SAS training just got a little more Excel-friendly

"Can you show me how to view my SAS data and report output in Excel?" has been a popular question with SAS programming students. In this brief Q&A, instructor Theresa Stemler, shares some news that should be music to the ears of anyone who wants to learn how to view SAS datasets or reports in Microsoft® Excel:

SAS instructor Theresa Stemler; image
How did the development of the new Exporting SAS Data Sets and Creating ODS Files for Microsoft Excel training course come about?

SAS Training has touched on techniques for viewing SAS dataset and report output in Excel in a few of our courses in the past, however, many of our students have given us feedback that they’d like more in-depth coverage on this topic in class.  Based on that feedback, we moved forward to develop a new course exclusively devoted to the topic.  After working for six months on development, I’m really excited about teaching the course to students this year.

Which type of student could benefit from the new course?

We recommend this course to users who have been writing SAS programs for at least six months or who have taken our SAS Programming 1: Essentials course, but, students who’ve taken our Statistics 1: Intro to ANOVA, Regression and Logistic Regression could also benefit.

Really, this course could be helpful to all SAS users outside of the BI environment who need to view SAS datasets or SAS reports in Excel.  Inside the BI environment, there’s a different way to accomplish getting SAS information into Excel, and our Accessing SAS from the Microsoft Office Applications course addresses that approach.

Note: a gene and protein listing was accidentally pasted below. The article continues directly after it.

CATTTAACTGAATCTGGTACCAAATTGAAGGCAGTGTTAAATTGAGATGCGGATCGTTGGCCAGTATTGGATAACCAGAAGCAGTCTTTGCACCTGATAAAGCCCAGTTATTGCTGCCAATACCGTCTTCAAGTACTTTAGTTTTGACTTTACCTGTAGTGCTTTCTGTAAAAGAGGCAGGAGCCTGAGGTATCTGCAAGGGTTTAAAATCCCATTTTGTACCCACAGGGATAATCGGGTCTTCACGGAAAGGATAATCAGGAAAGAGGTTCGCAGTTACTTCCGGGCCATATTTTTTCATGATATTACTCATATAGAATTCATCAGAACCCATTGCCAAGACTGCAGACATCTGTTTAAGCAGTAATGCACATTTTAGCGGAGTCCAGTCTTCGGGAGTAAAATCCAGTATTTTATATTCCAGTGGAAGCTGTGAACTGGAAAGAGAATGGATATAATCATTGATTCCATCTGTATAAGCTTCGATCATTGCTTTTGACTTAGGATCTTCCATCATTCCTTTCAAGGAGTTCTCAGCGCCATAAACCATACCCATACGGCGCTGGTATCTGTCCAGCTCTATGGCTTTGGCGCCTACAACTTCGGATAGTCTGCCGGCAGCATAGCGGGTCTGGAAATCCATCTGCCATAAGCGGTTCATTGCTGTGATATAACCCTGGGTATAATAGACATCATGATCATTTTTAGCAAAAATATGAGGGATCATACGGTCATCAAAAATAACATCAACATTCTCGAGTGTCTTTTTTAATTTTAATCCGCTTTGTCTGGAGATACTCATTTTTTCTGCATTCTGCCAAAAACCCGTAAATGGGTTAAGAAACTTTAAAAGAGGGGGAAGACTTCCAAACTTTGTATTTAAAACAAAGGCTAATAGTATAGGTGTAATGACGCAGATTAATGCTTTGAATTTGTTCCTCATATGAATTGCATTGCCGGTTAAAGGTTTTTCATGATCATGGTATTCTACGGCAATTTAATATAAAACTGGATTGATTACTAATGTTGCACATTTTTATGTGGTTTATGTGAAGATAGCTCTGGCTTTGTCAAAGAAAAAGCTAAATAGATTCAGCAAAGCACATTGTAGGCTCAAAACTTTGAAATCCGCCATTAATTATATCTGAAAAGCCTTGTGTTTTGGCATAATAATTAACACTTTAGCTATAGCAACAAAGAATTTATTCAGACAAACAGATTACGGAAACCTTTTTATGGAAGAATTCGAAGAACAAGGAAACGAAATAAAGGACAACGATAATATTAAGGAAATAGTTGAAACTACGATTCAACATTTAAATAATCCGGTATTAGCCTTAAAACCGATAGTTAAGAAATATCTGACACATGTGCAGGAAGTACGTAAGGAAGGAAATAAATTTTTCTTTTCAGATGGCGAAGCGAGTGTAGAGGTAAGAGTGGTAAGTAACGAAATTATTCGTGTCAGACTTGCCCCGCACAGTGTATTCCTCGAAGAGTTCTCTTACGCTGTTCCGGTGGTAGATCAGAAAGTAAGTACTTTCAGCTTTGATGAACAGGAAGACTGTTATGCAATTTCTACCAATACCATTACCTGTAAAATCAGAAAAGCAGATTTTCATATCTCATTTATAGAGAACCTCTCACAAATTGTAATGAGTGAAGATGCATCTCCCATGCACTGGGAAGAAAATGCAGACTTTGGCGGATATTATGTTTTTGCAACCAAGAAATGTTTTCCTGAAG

What are some of the most popular techniques that students will learn in the new course?

Students often want to know how to control the formatting that shows in Excel.  In the course, we’ll show them how to preserve leading zeros and specify date formats using several different techniques.  Another task students often ask about is how to customized worksheet names.  In class, we discuss several methods for customizing worksheet names.  Overall, students who take the course will learn six distinct methods that show the latest techniques to export SAS data sets and create ODS files for Excel.

Can you share a quick tip from the new course? 

Let’s say you’re working in SAS and you quickly need to make a CSV file from PROC MEANS output to send to your boss. Instead of using the default destinations in EG or SAS Display Manager, you could do this:

ODS CSVALL file='c:\temp\myreport.csv';
proc means data=sashelp.class min mean max median;
  var height weight;
  class sex;
  ‘Summary Statistics for SASHELP.CLASS’;
run;

ODS CSVALL CLOSE;

Then run your code, go to your C: drive to send the file to your boss.

You can learn about this topic and more in the new Exporting SAS Data Sets and Creating ODS Files for Microsoft Excel course.

tags: SAS data in Microsoft Excel, SAS output in Microsoft Excel, SAS reports in Microsoft Excel, View SAS in Excel

3 Comments

  1. Sunil Gupta
    Posted March 1, 2013 at 9:55 am | Permalink

    Thanks for the useful tip!

  2. Posted March 25, 2013 at 12:07 pm | Permalink

    Is this going to include the topic about creating mulitple tabs output in excel?, please advise.

    • Ruth Dobson-Torres Ruth Dobson-Torres
      Posted March 26, 2013 at 2:04 pm | Permalink

      Yes, Helen. According to Theresa, the course shows several different ways to create multiple worksheets in a workbook.

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